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Fitting in within the current world of electronic music might be something most producers have usually figured out after a decade plus on the scene, but for British born DJ/ producer Jon Gooch, fitting in has never been much of a priority. Moving through genres as Feed Me, Spor and Seventh Stitch, Jon has given himself the freedom to become whatever he wants to be, and create as he sees fit.
“I have no idea how I fit into electronic music as a scene, but I hope I can keep it that way.” he says, “Shifting identities has let me pursue all these avenues, create new places to exist. From the day I joined the internet I was an alias in some form or other, and each time you can start again.”
Jon’s path into production was largely self-taught, playing with software in a spare room of his family home, whilst working as an online graphic designer (his passion for art is still present across his various projects, designing artwork and Feed Me’s infamous green monster).
An early fascination of sounds and influences from his parents collection of records (Tubular Bells, Yes, Pink Floyd) into Placebo, Radiohead and Squarepusher, resonated with him and piqued his interest around the way these sounds were created. “I started hearing more and more music that made me wonder how the sounds were made. It's that fascination - is it organic or synthetic? When sounds sit in that space I become really interested”.
Transforming between the electro/ house sounds of Feed Me, the dark drum and bass of Spor and the more creative leftfield output of Seventh Stitch, Jon has released multiple projects across labels such as Lifted Music, his own imprint Sotto Voce and most notably deadmau5’s label mau5trap that launched his exponential rise as Feed Me.
Leaving behind university when music started to take off, Jon got a few shows under his belt before pursuing it as a full time career, “I quit in my fourth year and lied to my family that I was still going.” He admitted, “It gave me about a year to make something of myself before they noticed!”
Becoming the first outside act to sign with deadmau5’s label in 2010, he released ‘Feed Me’s Big Adventure’, ‘To The Stars’ and ‘Feed Me’s Escape from Electric Mountain’ as part of the mau5trap family. Followed by his debut album ‘Calamari Tuesday’ in 2012, the project saw Jon’s profile (along with his little green monster) dramatically rise, with the creation of the Teeth live show launching a sold out 20 date tour of the US.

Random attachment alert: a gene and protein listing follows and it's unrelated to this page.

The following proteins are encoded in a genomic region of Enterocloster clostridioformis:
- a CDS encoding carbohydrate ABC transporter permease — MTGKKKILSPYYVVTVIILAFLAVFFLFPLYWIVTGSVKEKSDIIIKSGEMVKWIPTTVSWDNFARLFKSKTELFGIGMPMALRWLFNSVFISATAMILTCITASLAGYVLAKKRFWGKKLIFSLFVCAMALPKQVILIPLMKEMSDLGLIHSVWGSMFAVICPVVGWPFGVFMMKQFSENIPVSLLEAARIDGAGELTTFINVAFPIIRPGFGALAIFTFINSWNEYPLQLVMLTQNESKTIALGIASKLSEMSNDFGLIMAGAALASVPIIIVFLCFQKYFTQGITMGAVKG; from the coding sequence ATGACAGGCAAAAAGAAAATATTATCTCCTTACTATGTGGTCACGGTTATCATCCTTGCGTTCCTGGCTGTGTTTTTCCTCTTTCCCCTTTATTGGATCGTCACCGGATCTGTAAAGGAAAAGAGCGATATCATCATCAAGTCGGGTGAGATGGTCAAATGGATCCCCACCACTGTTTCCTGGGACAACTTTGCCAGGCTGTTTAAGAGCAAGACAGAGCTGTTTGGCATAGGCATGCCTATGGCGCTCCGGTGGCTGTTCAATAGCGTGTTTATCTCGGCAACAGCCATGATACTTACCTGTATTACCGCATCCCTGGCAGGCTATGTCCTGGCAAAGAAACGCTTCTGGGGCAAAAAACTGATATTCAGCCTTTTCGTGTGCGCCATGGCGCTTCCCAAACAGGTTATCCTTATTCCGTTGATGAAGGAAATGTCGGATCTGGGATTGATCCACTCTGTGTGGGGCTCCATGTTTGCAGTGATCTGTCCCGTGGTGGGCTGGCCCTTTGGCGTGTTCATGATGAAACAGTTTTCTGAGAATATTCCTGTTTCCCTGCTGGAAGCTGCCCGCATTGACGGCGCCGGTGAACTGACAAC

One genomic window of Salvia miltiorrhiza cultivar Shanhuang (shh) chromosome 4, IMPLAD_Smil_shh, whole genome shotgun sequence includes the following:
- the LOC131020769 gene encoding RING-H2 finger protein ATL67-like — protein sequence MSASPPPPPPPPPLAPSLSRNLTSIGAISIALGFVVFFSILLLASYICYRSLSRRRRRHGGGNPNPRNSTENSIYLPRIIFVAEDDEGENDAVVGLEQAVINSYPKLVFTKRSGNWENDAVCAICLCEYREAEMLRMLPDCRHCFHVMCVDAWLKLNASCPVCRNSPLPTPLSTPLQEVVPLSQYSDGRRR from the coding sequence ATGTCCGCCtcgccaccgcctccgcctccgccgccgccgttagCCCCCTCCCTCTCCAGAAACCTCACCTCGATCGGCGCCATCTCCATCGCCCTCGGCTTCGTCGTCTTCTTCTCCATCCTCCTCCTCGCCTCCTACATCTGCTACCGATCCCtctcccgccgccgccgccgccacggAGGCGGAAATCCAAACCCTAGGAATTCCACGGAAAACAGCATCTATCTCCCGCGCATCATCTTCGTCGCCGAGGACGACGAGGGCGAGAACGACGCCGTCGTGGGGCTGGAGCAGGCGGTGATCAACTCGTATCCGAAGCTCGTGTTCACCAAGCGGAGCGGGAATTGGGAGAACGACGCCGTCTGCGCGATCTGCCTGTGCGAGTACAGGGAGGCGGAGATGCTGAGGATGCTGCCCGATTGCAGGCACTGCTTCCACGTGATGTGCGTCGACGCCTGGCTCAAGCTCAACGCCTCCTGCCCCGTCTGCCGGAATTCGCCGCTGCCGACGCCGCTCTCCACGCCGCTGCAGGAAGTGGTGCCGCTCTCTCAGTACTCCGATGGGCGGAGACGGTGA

A few releases followed on Jon’s Sotto Voce imprint, 2014’s ‘Feed Me’s Psychedelic Journey’, ‘A Giant Warrior Descends on Tokyo’, and ‘Feed Me’s Family Reunion’, before returning to mau5trap for ‘Existential Crisis’ along with another 30 date live bus tour across the US and festival appearances at Fuji Rocks Japan, Creamfields, EDC, Reading & Leeds and Exit Festival.
After a run of Feed Me releases, in 2015 Jon returned to producing music as Spor. His 2015 album ‘Caligo’ became the focal point for the year, giving Feed Me and the Teeth show a break. Pushing the boundaries of a conventional album campaign, the project was released via Sotto Voce/ Bit Torrent in a never been done before, pay what you want scheme, along with various bundles of artwork and extras.
If Feed Me’s initial explosion in popularity had been brilliantly unexpected, the next stage for Jon is set to be a completely new chapter. He explains, “My life rearranged itself so drastically when I started touring Feed Me, the first album was a product of pure momentum in the breaths between. With the second album it was written all across the world, across a big expanse of time. Finishing it has felt like a catalyst for a lot of positive brain function”. With a new outlook and a more in control approach to the creation of his music, Jon’s path into the creation of ‘High Street Creeps’ has been a lot more structured.
Named after an infamous Hertfordshire pheasant poaching gang of the 1980s, ‘High Street Creeps’ features 10 tracks which span a variety of styles, a lot of which differ from what he’s created in the past. Handpicking key vocalists for songs such as Rosie Doonan on ‘Feel Love’ as well tracks like ‘Sleepless’, which was almost entirely produced from a Eurorack Modulator, the album has been a long time in the making. He said, “I'd amassed a lot of material since my last album, but it took a long time for me to feel like it was the right time to do another.”
A redesign of the Teeth stage and a host of upcoming shows planned for 2019 as well, means that eager fans will get to see the producer doing what he does best, “Building the ‘Teeth’ show is probably my proudest achievement,” Jon explains. “It was the ultimate way to present what I do and a creative dream, to combine a big array of memories and chaos into something fully structured. It represents me getting my lifestyle under control and I feel like I can move forward with more speed now, it's a total release.”
Never shy of testing his creative limits, Jon and his many aliases continues to grow and evolve, “otherwise why the fuck am I here” he puts so succinctly. With the new album and shows marking a clear, mature musical evolution for the producer, Jon can continue to look forward to the future, as can his fans.